[0062] Referring now to FIG. 6, an exemplary GUI 600 that can be utilized while practicing the present invention is illustrated. The GUI can be presented on a network access device 406-407 or any other type of terminal or interactive station capable of creating a display pursuant to an electronic signal. A portion of display 601 can display information descriptive of an element. Another portion of the display 602 can include information descriptive of subsets of the element, such as facility data. Still another portion 603 can contain information descriptive of security risks or threats. Portions of the display 600 can also be interactive, and allow a user to input data, such as data indicative of an element to be selected.

[0063] Referring now to FIG. 7, a design of a portion of database that can be utilized while implementing the present invention is illustrated. The database 700 can include a field containing data descriptive of a risk data 702 as well as a field containing data descriptive of a facility 704 and resource related data 706. Another field can hold data descriptive of suggested actions 708. Obviously, other data fields storing data utilized in various facets of the present invention can also be included. The data can be arranged and accessed using any known data storage and accessing techniques.

[0064] A number of embodiments of the present invention have been described. Nevertheless, it will be understood that various modifications may be made without departing from the spirit and scope of the invention.

[0065] Embodiments of the present invention can include a computerized system, executable software, or a data signal implementing the inventive methods of the present invention. The computer server can be accessed via a network access device, such as a computer. Similarly, the data signal can be operative with a computing device, and computer code can be embodied on a computer readable medium. Accordingly, other embodiments are within the scope of the following claims.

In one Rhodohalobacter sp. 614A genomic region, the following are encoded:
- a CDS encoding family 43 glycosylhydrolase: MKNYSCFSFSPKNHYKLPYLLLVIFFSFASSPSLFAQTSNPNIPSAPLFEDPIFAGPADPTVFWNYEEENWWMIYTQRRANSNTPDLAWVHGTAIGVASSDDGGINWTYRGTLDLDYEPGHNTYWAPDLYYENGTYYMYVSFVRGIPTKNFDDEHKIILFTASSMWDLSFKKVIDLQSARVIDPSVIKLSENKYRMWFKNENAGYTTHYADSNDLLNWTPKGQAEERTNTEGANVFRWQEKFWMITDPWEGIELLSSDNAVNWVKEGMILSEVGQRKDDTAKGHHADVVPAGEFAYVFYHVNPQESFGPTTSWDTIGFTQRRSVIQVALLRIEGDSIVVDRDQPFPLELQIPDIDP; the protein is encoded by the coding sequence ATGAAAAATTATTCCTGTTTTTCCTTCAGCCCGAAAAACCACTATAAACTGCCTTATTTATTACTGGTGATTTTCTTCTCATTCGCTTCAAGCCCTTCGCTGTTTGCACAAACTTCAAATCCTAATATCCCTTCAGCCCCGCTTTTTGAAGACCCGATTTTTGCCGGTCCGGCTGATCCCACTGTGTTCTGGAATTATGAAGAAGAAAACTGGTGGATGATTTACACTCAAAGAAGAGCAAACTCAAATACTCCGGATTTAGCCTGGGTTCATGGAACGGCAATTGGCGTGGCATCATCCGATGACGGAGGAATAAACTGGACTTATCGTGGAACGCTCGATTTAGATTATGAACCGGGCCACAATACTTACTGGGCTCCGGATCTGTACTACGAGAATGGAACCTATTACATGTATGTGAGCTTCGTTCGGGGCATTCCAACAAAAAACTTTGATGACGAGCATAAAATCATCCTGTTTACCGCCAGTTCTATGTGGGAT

Referenced by
Citing PatentFiling datePublication dateApplicantTitle
US7366674 *Jan 23, 2004Apr 29, 2008Diegane DioneOccupant management method, system, and program product
US7743421May 18, 2005Jun 22, 2010Alcatel LucentCommunication network security risk exposure management systems and methods
US8095984 *Mar 2, 2006Jan 10, 2012Alcatel LucentSystems and methods of associating security vulnerabilities and assets
US8156558 *May 17, 2003Apr 10, 2012Microsoft CorporationMechanism for evaluating security risks
US8438643Mar 2, 2006May 7, 2013Alcatel LucentInformation system service-level security risk analysis
US8544098Mar 2, 2006Sep 24, 2013Alcatel LucentSecurity vulnerability information aggregation
US20100205136 *Feb 9, 2009Aug 12, 2010Southwest Research InstituteSystem and Method for Modeling and Predicting Security Threats
WO2008060807A2 *Oct 18, 2007May 22, 2008Barrett H MooreMethod of providing bearer certificates for private civil security benefits
Classifications
U.S. Classification726/25
International ClassificationG06Q10/00, G06Q40/00, G06F11/30
Cooperative ClassificationG06Q40/08, G06Q10/06, G06Q10/00
European ClassificationG06Q10/06, G06Q40/08, G06Q10/00
Legal Events
DateCodeEventDescription
Apr 27, 2004ASAssignment
Owner name: GOLDMAN, SACHS & CO., NEW YORK
Free format text: ASSIGNMENT OF ASSIGNORS INTEREST;ASSIGNORS:YOUNG, CARL;VENABLES, PHILLIP;REEL/FRAME:014569/0368
Effective date: 20040315